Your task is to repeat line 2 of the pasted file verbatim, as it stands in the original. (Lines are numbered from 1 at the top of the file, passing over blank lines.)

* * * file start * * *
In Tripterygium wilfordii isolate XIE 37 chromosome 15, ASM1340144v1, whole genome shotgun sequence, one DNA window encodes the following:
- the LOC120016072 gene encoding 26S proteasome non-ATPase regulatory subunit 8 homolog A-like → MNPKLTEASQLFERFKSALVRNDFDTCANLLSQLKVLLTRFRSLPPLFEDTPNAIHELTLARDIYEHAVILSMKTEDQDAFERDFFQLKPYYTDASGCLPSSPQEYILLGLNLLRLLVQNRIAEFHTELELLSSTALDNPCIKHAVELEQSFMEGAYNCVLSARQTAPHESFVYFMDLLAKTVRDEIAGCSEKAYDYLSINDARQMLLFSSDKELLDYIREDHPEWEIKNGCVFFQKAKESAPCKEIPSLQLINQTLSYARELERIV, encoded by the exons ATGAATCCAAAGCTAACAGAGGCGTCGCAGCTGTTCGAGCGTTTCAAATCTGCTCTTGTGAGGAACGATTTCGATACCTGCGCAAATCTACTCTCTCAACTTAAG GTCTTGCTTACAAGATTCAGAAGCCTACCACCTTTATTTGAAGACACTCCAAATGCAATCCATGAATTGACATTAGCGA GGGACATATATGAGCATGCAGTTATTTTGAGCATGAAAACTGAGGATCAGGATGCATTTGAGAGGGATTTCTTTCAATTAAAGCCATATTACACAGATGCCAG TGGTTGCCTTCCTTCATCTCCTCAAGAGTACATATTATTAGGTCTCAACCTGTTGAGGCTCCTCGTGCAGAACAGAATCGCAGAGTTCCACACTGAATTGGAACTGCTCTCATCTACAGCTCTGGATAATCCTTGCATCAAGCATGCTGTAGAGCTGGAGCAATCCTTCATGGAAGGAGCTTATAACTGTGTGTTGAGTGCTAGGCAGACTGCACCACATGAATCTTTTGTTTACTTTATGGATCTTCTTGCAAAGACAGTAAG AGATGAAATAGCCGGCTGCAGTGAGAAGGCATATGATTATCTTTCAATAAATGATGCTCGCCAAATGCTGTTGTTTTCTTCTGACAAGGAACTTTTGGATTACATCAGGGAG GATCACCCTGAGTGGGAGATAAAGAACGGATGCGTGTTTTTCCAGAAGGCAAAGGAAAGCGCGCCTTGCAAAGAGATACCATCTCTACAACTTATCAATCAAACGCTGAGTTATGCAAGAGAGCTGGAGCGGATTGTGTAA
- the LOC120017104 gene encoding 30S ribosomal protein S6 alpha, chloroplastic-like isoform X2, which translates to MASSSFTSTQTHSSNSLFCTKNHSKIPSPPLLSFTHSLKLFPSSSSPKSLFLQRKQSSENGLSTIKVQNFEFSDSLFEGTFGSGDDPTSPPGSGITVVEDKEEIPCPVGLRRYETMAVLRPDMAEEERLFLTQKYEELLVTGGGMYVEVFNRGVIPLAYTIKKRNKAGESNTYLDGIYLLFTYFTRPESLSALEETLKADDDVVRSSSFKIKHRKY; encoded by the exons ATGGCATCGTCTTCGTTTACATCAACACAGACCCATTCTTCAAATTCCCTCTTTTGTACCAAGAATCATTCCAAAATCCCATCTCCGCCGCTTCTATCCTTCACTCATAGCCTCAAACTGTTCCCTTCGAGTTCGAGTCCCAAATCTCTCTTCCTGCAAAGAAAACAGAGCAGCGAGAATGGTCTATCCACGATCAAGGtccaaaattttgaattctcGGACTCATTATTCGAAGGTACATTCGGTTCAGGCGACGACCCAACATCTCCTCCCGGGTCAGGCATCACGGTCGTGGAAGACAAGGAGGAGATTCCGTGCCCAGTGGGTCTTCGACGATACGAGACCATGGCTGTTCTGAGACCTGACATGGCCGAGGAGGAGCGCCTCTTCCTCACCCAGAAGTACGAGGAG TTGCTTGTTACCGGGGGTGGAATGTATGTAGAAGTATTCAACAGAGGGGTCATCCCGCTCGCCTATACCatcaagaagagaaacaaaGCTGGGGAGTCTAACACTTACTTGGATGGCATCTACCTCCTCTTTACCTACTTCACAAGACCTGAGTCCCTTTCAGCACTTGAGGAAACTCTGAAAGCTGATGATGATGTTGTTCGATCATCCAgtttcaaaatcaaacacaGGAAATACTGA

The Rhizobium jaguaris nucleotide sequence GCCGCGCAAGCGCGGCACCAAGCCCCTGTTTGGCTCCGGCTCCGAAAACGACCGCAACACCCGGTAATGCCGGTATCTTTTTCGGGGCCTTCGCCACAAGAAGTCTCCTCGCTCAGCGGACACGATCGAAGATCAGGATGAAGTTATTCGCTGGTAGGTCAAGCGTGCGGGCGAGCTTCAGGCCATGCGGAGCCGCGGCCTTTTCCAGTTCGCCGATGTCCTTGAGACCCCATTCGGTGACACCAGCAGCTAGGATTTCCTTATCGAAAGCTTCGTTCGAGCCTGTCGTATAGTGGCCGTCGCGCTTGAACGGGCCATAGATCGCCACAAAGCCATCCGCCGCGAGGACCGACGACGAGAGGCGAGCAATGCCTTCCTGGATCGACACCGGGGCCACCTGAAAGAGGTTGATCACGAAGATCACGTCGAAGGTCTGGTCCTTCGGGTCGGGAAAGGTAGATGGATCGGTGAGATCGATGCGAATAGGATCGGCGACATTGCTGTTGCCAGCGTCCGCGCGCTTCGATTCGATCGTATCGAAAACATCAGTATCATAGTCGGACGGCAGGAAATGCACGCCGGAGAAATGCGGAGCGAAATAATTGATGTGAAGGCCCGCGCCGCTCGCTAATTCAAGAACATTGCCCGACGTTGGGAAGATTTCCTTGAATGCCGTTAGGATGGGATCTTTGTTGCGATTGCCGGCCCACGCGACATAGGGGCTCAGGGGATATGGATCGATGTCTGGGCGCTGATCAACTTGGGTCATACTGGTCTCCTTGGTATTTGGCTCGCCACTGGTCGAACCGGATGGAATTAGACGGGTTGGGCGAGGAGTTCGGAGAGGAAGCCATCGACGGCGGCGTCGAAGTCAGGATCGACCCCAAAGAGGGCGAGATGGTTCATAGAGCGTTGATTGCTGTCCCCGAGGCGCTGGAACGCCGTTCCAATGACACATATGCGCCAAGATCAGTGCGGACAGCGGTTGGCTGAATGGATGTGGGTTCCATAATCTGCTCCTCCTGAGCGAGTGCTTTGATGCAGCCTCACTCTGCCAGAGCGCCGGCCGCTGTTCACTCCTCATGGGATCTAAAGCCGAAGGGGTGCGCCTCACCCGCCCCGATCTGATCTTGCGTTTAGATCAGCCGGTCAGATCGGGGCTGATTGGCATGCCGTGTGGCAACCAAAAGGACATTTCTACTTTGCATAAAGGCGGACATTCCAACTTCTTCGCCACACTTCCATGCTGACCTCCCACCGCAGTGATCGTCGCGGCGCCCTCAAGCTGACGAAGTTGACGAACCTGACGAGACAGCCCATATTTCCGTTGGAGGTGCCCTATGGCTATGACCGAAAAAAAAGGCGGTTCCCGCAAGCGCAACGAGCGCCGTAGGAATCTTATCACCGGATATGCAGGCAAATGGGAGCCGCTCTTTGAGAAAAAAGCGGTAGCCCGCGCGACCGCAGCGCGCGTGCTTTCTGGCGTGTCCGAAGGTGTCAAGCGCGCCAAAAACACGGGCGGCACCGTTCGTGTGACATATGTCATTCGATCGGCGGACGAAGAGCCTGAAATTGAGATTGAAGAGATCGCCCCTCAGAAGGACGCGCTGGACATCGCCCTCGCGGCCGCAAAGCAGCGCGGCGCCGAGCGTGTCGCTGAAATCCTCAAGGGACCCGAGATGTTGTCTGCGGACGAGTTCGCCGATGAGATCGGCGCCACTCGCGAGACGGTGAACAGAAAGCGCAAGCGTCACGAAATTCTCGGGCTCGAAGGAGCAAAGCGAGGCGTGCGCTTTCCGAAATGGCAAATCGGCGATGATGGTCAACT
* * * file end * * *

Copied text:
- the LOC120016072 gene encoding 26S proteasome non-ATPase regulatory subunit 8 homolog A-like → MNPKLTEASQLFERFKSALVRNDFDTCANLLSQLKVLLTRFRSLPPLFEDTPNAIHELTLARDIYEHAVILSMKTEDQDAFERDFFQLKPYYTDASGCLPSSPQEYILLGLNLLRLLVQNRIAEFHTELELLSSTALDNPCIKHAVELEQSFMEGAYNCVLSARQTAPHESFVYFMDLLAKTVRDEIAGCSEKAYDYLSINDARQMLLFSSDKELLDYIREDHPEWEIKNGCVFFQKAKESAPCKEIPSLQLINQTLSYARELERIV, encoded by the exons ATGAATCCAAAGCTAACAGAGGCGTCGCAGCTGTTCGAGCGTTTCAAATCTGCTCTTGTGAGGAACGATTTCGATACCTGCGCAAATCTACTCTCTCAACTTAAG GTCTTGCTTACAAGATTCAGAAGCCTACCACCTTTATTTGAAGACACTCCAAATGCAATCCATGAATTGACATTAGCGA GGGACATATATGAGCATGCAGTTATTTTGAGCATGAAAACTGAGGATCAGGATGCATTTGAGAGGGATTTCTTTCAATTAAAGCCATATTACACAGATGCCAG TGGTTGCCTTCCTTCATCTCCTCAAGAGTACATATTATTAGGTCTCAACCTGTTGAGGCTCCTCGTGCAGAACAGAATCGCAGAGTTCCACACTGAATTGGAACTGCTCTCATCTACAGCTCTGGATAATCCTTGCATCAAGCATGCTGTAGAGCTGGAGCAATCCTTCATGGAAGGAGCTTATAACTGTGTGTTGAGTGCTAGGCAGACTGCACCACATGAATCTTTTGTTTACTTTATGGATCTTCTTGCAAAGACAGTAAG AGATGAAATAGCCGGCTGCAGTGAGAAGGCATATGATTATCTTTCAATAAATGATGCTCGCCAAATGCTGTTGTTTTCTTCTGACAAGGAACTTTTGGATTACATCAGGGAG GATCACCCTGAGTGGGAGATAAAGAACGGATGCGTGTTTTTCCAGAAGGCAAAGGAAAGCGCGCCTTGCAAAGAGATACCATCTCTACAACTTATCAATCAAACGCTGAGTTATGCAAGAGAGCTGGAGCGGATTGTGTAA